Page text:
retinol and retinoic acid on in vitro phagocytosis and intracellular kill of live Staphylococcus aureus by bovine milk PMN. These observations may be partly explained by reports that certain retinoids (retinol. retinoic acid, alltrans-retinal) stimulate superoxide production in vitro by human and guinea pig PMN (1, 12, 17). Superoxide is an important intermediate in the oxygen-dependent antimicrobial function of the PMN (15). Numerous reports illustrate similar beneficial effects of vitamin A and j3-carotene on lymphocyte function (4). Vitamin A deficiency is reflected in compromised lymphocyte function; whereas vitamin A sufficiency, both in vivo and in vitro, promotes proper lymphocyte function. In addition, Daniel et al. (8) reported that ~-carotene, as well as vitamin A, enhanced mitogen-stimulated lymphocyte proliferation of bovine blood lymphocytes in vitro; the ~-carotene and vitamin A status of these animals was unknown. Clearly, vitamin A and j3-carotene are important for proper PMN and lymphocyte function. However, it is not known whether it is through these avenues that the vitamins promote mammary health. Therefore, the objective of this study was to examine the effects of vitamin A and ~-carotene supplementation to dairy cows around dry off on in vitro PMN and lymphocyte function. MATERIALS AND METHODS

Thirty Holstein cows were used. The study was conducted at Washington State University Knott Dairy Center from May 1986 through February 1987 and portions of the study have been reported (28. 29). Cows were selected on the basis of lactation number and mammary health. Prior to inclusion in the study, cows in their third or earlier lactation were screened for mammary infection. Quarter milk samples were collected aseptically three separate times within a 3-wk period (18). Only cows with one or no quarters infected were used. Six weeks before dry off, cows were assigned to one of three dietary treatments: 1) 53,000 IV vitamin A palmitate/cow per d (AVA), 2) 213,000 IV vitamin A palmitate/ cow/d (HVA), or 3) 53.000 IV vitamin A palmitate + 400 mg j3-carotene/cow per d (VA+BC). We chose to use 400 mg ~-carotene, Journal of Dairy Science Vol. 73,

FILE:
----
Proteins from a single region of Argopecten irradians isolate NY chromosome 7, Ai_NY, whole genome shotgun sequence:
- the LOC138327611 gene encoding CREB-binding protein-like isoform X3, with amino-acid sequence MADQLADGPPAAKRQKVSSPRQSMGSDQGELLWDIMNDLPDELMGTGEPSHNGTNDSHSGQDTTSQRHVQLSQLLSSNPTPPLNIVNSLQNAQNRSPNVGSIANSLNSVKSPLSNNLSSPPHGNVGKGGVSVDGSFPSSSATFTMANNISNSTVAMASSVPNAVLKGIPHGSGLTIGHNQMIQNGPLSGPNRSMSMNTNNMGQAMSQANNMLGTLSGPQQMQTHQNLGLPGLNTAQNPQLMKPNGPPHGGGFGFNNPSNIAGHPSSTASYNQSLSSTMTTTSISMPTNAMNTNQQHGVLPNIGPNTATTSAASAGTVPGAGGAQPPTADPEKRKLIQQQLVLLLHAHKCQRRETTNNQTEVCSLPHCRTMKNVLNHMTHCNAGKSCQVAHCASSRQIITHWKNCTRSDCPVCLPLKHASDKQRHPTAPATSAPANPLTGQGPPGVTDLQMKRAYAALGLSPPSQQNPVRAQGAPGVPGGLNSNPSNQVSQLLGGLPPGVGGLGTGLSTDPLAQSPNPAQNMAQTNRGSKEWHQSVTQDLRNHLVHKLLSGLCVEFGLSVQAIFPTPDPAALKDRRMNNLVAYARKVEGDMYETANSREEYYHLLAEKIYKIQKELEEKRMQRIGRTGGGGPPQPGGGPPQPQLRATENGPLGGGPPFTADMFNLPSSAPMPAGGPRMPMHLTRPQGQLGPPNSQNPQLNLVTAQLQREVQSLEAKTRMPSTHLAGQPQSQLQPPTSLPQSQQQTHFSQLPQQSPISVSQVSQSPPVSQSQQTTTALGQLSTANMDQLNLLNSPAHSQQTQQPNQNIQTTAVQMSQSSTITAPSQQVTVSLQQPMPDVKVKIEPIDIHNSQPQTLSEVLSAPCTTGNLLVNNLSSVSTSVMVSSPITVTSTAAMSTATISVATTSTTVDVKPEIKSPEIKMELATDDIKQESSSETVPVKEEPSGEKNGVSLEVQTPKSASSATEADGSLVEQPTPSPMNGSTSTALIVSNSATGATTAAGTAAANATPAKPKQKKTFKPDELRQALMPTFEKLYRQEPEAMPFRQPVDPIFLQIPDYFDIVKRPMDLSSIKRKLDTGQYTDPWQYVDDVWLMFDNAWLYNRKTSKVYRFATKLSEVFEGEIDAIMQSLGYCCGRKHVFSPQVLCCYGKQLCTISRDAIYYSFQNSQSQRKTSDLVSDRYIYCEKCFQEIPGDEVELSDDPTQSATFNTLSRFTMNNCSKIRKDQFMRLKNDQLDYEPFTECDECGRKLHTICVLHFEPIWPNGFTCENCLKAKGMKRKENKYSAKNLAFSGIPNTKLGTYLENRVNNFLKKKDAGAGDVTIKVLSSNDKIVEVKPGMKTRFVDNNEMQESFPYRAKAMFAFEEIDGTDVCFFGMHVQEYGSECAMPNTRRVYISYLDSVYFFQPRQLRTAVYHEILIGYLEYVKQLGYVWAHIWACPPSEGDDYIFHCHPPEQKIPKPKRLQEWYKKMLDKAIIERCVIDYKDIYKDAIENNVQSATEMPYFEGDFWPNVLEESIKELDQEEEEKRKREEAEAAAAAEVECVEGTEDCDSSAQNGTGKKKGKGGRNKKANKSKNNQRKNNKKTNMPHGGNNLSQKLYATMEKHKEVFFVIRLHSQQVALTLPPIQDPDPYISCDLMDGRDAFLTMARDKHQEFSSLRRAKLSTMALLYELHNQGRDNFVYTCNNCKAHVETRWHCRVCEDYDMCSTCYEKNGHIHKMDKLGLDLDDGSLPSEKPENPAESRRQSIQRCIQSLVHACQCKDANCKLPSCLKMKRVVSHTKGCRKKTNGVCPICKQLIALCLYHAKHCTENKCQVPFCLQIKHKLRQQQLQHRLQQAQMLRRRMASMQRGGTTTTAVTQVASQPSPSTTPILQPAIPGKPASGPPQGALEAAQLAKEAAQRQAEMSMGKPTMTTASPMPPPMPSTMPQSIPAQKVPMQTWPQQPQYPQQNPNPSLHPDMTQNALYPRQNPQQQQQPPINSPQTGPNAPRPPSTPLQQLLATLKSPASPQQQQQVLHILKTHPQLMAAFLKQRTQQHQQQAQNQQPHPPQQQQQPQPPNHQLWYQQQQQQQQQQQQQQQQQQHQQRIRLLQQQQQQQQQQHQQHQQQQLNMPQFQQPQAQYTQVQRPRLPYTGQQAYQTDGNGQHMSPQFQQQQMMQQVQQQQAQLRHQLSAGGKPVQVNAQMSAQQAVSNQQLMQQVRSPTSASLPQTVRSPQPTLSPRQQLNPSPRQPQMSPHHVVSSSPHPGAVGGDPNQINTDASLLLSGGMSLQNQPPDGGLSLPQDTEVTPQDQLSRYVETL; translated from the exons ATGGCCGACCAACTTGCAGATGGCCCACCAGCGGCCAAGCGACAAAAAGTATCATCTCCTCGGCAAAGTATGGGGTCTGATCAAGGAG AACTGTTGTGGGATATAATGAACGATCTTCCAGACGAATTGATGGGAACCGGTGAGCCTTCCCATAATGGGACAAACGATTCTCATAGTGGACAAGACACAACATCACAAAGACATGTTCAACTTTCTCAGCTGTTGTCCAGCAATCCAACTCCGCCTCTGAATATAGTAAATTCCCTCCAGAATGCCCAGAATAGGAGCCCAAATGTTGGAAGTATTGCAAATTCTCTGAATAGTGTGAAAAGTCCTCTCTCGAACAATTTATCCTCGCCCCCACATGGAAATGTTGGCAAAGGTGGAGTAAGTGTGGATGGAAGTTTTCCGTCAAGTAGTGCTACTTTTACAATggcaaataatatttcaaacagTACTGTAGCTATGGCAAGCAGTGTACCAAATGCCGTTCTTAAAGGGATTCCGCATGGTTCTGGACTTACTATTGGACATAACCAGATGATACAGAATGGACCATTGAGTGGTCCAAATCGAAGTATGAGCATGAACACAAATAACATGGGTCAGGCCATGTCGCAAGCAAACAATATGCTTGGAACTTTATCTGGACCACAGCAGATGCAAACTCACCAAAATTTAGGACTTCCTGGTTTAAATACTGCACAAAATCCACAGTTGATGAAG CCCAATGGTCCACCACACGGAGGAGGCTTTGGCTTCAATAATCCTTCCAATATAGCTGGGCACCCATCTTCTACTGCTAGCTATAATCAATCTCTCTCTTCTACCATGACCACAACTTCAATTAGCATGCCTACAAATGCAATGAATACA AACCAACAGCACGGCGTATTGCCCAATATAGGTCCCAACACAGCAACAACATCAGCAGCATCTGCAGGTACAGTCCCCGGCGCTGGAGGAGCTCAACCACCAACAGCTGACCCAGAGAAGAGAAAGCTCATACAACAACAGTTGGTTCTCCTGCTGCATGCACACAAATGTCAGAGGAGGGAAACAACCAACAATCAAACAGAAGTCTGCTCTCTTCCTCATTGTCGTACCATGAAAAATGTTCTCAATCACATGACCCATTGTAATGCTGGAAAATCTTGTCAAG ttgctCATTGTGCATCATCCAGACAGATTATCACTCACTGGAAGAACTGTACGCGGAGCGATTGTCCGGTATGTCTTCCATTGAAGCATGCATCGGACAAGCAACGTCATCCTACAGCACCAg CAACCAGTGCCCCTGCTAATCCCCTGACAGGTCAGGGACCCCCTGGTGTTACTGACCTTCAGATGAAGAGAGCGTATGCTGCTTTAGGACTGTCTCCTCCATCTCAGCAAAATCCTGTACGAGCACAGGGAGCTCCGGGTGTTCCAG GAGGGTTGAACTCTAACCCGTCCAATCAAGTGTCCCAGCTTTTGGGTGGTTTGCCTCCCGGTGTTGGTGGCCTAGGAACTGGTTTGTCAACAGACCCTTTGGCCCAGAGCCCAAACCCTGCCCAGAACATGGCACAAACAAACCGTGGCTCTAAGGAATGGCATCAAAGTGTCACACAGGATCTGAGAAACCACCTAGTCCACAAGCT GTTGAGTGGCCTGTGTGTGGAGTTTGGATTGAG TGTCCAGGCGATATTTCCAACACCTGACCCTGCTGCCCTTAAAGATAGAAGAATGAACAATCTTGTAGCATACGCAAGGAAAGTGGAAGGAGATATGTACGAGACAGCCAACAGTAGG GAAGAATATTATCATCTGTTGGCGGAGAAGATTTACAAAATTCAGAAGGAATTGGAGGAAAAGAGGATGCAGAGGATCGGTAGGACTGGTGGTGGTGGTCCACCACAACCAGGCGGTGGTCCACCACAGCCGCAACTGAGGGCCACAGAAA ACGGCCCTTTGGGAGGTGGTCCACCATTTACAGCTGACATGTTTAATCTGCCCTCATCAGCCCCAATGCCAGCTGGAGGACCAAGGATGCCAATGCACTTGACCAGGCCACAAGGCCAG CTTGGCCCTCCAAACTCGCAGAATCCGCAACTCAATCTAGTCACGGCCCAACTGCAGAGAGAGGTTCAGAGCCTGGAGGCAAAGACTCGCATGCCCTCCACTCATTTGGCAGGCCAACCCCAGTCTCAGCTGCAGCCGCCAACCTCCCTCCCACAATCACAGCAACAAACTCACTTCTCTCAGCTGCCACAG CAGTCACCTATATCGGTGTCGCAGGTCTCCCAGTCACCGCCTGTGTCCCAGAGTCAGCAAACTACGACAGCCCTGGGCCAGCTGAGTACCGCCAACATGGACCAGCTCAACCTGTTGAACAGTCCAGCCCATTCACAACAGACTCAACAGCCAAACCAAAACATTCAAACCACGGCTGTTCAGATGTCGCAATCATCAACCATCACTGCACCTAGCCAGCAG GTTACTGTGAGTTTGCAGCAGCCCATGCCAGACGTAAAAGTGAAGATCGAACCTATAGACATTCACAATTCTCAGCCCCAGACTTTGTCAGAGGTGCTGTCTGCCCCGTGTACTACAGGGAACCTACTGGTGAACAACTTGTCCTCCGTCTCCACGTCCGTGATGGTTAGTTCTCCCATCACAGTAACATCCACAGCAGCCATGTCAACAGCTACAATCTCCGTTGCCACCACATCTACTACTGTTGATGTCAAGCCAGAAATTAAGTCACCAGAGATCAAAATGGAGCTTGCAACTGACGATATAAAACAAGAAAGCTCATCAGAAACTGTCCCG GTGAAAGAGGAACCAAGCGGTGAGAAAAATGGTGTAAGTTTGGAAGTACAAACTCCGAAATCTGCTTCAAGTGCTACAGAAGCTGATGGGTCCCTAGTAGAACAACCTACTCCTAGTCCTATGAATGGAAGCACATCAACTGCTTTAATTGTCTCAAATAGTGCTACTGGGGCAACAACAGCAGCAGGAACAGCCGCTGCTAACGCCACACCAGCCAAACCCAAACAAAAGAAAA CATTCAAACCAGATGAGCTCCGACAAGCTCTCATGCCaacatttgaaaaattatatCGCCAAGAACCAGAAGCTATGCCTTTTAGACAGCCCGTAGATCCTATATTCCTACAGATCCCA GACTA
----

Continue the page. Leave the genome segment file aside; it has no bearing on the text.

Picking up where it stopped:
No.4, 1990

because 300 mg used in our previous study (7) were inadequate for maintaining plasma ~-caro­ tene at a constant high concentration; instead. ~-carotene in plasma gradually declined. Both vitamin A palmitate and ~-carotene were supplied by Hoffmann-La Roche Inc. (Nutley, NJ). Cows fed VA+BC received the equivalent of 213,000 IU vitamin A based on a conversion ratio of 1 mg ~-carotene = 400 IV vitamin A (19). This allowed a meaningful assessment of any ~-carotene effects to be made by comparing treatments HVA and VA+BC. All cows were fed a 75:25 mixture of an alfalfa grass silage and low quality grass hay (containing no detectable ~-carotene). Attempts to increase the proportion of the low quality hay to reduce ~­ carotene intake failed due to refusal. Concentrates fed during lactation were formulated to contain no added preformed vitamin A but were otherwise balanced for all other essential nutrients (21). Vitamin supplements were topdressed daily at 0700 h from 6 wk before through 2 wk after dry off. Cows were blocked in groups of three, and the cows within each block randomly assigned to the treatments. Blood was collected on wk --6, 0 (day of dry off), and 2. Blood collected for vitamin A and ~-carotene analyses were processed under subdued light and serum was stored at -20T in darkness until analysis. For isolating lymphocytes and PMN, blood was collected aseptically from the coccygeal vein into tubes containing 10% sodium citrate (wtl vol) (.5 mlliO ml blood). The isolation of blood lymphocytes (29) and PMN (28) have been described. The methods used in the lymphocyte blastogenesis assay are as described by Tjoelker et aI. (29). Concanavalin A (Con A; 10 Ilg/ml) and Escherichia coli lipopolysaccharide (LPS; 100 Ilglml) were the mitogens used. Assays for phagocytic (PI) and intracellular kill (KI) abilities of blood PMN have also been described (29). Chemotaxis by blood PMN was measured by a migration under agarose assay as previously described (20). This assay compared random migration with directional migration toward a chemoattractant as a means of assessing the chemotactic responsiveness of the PMN. The chemoattractant used was zymosan-activated serum (ZAS). Zymosan (Sigma Chemical Co., St. Louis. MO) was washed in phosphate-